We get it. As a designer, you are under the pump. It takes time to undergo the extensive creative process to develop custom artwork.
And it also takes extra time and attention to detail to ensure your files are set up for print correctly. With client deadlines looming – we will offer you some shortcuts. Here are the 5 most common graphic design mistakes when setting up for large format print.
ONE: Forgetting to add printer marks or keep graphics within safe areas
Designers working in the digital age don’t have to worry much about printer marks these days! But they are incredibly important when it comes to printing jobs such as large format print. Incorrectly setting your artwork up, can be very costly (i.e. your client won’t want to pay for more than once for YOUR mistake!). At a minimum, most printers will require you to set up your artwork with bleed and crop. To avoid this mistake, we recommend simply setting up your artboard or new document to the correct trim size WITH the extra extra mm so your bleed is always covered. For instance, an A2 poster that requires 3mm bleed – set up as 597mm x 423mm (normal A2 size is 594mm x 420mm).
For display printing, such as our tear drop banners for instance, our templates provide a ‘safety line’, usually a dotted red red line, where all vital information should be kept within. For instance – you wouldn’t want important text or a logo crossing over this line – unless it was a part of a pattern of course, such as in our image below 🙂
TWO: Colour space incorrect (RGB not CMYK)
All photographs are RGB by default – including those raw files straight from a DSLR, and through to stock images purchased online. So, converting colours is essential. Luckily, this is a really easy fix. Simply open your image in photoshop, select Image – Mode and from the dropdown select ‘CMYK’. You can also select a CMYK work space when you export your file to PDF.
THREE: Fonts not embedded
Not all companies will have your client’s corporate font installed, especially if you have purchased a typeface or set of fonts through a foundry that has a license associated with it. This could result in disastrous print outcomes – especially as it is not the printer’s responsibility to ensure artwork is correct. Luckily – like changing the colour mode – it is super easy to embed your fonts. In Illustrator, select your font by dragging your mouse over the text areas (or, just hit ‘Select All – Ctrl+A /Cmd+A), select ‘Type’ and select ‘Create Outlines’ from the dropdown (shift+Ctrl+O / Shift+Cmd+O). Done! We do recommend before you do this that you save a version of the artwork without outlined fonts, just in case you need to make any changes at a later date.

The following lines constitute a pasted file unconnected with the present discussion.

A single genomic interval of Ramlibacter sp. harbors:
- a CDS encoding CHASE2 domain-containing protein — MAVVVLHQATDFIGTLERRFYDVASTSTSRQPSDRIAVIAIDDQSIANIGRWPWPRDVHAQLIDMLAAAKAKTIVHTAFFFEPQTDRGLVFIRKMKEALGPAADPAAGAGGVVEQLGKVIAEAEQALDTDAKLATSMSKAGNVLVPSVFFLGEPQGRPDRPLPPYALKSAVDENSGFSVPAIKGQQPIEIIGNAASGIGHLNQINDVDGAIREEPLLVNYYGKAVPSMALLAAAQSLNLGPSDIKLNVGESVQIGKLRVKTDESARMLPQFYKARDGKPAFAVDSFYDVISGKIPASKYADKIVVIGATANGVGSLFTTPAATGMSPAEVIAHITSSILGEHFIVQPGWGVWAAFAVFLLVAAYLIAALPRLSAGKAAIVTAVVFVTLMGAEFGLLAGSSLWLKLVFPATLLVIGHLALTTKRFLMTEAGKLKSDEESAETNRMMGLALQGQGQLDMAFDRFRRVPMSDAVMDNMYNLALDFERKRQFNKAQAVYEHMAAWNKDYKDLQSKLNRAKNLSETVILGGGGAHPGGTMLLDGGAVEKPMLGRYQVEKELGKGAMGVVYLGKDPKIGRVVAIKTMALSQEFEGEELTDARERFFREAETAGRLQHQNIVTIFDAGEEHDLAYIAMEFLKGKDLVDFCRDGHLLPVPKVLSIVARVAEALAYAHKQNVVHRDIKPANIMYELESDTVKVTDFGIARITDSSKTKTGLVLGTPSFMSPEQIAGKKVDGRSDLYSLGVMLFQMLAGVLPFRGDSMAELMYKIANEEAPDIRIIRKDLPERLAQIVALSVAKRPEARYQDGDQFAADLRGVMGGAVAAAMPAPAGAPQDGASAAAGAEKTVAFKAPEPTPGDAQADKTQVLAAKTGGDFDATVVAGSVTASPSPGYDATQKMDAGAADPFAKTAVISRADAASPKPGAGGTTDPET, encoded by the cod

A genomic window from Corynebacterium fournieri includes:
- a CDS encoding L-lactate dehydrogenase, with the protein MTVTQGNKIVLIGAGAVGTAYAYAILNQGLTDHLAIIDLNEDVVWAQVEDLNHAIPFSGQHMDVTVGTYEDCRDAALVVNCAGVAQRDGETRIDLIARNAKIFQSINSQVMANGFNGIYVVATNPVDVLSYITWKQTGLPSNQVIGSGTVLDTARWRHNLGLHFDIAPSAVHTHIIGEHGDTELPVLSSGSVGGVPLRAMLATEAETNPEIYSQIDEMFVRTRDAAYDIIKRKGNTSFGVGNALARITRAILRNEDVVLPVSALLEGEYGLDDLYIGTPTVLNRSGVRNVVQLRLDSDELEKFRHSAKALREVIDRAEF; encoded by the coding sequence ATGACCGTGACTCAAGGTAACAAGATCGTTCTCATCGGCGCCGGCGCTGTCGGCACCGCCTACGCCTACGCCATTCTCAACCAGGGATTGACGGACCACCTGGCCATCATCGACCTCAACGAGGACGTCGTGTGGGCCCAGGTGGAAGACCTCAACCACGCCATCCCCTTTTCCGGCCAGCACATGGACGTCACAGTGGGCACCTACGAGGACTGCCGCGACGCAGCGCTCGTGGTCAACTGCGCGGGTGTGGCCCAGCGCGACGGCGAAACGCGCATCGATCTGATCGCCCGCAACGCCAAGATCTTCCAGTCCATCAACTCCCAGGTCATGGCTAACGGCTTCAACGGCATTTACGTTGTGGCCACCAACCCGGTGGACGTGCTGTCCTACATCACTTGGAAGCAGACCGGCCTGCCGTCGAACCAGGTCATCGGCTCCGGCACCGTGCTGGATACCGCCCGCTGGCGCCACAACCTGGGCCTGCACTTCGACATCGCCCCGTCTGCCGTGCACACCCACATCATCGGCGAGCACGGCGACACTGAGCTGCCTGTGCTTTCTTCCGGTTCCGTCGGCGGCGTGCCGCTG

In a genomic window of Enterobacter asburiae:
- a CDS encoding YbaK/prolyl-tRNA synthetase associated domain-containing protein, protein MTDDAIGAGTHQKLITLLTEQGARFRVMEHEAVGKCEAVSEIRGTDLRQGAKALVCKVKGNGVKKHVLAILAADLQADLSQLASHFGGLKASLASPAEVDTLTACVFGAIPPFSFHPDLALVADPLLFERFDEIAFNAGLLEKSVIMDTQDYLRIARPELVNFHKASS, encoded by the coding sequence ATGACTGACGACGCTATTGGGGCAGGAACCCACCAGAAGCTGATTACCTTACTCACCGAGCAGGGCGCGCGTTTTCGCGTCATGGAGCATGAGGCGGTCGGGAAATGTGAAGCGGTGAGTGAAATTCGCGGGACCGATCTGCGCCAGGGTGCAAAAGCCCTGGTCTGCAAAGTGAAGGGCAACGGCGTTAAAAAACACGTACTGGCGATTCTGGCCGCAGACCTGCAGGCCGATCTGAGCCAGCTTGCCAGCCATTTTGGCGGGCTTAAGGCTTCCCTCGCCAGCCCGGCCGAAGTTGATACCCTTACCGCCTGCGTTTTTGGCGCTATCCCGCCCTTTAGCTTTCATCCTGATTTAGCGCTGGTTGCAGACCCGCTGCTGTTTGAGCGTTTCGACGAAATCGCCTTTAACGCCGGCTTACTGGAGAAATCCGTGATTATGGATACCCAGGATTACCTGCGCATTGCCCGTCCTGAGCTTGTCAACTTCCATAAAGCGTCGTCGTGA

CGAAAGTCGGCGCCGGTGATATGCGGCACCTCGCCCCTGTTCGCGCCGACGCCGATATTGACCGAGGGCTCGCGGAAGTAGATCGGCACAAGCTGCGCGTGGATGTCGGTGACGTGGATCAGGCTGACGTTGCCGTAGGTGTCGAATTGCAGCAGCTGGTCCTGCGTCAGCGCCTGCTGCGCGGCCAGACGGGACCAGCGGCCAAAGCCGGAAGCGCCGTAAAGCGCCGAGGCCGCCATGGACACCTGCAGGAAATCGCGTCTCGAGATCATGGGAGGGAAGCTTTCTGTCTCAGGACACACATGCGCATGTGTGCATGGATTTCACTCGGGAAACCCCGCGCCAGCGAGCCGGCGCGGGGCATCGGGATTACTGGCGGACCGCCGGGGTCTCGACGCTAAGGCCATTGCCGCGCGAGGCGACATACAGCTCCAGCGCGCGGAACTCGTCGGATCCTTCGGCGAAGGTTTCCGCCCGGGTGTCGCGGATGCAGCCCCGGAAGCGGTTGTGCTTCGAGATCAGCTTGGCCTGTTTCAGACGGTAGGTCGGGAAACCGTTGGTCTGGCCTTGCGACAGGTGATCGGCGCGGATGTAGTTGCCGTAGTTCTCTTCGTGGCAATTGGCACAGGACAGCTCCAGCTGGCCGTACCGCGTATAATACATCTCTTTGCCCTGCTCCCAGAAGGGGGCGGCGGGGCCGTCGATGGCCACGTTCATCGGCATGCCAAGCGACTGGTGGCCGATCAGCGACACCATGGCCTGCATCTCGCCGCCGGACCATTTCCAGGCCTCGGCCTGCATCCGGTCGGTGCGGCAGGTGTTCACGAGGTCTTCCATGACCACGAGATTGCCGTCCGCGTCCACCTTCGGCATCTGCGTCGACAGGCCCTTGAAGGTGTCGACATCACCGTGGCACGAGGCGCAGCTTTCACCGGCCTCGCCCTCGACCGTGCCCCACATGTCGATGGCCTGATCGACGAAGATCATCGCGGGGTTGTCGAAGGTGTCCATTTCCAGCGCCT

FOUR: Incorrectly working with templates
If you haven’t used a template before it can be a little daunting. But trust us – it will save you a LOT of time and guesswork. Most of our templates are set up as 1:1 scale so – the template is the size of the product, however for the larger items like Marquees, the template is 1:10. As such, when preparing images for this size, set them up as 1000dpi to allow for scaling – final resolution for all our printing only need to be 120 -150dpi in your print ready PDFs.
FIVE: Not turning off the template in final artwork
So – you’ve set up everything perfectly and now it’s time to save as PDF to send to print. BUT….your PDF has the template outline…will it print? The most likely answer is ‘yes’ – the printer will assume it is part of the artwork!!! So – when you first open the template in Illustrator, add a new layer called ‘artwork’, drag it to be under the template, and delete your template layer when you are ready to export or save to PDF.
Have you made any of these common mistakes? Let us know in the comments below! And don’t forget – if you still don’t feel confident setting up your client’s artwork, we charge a small fee of just $50inc GST (see our design packages)to set up your work so you can upload and forget – we take care of the rest!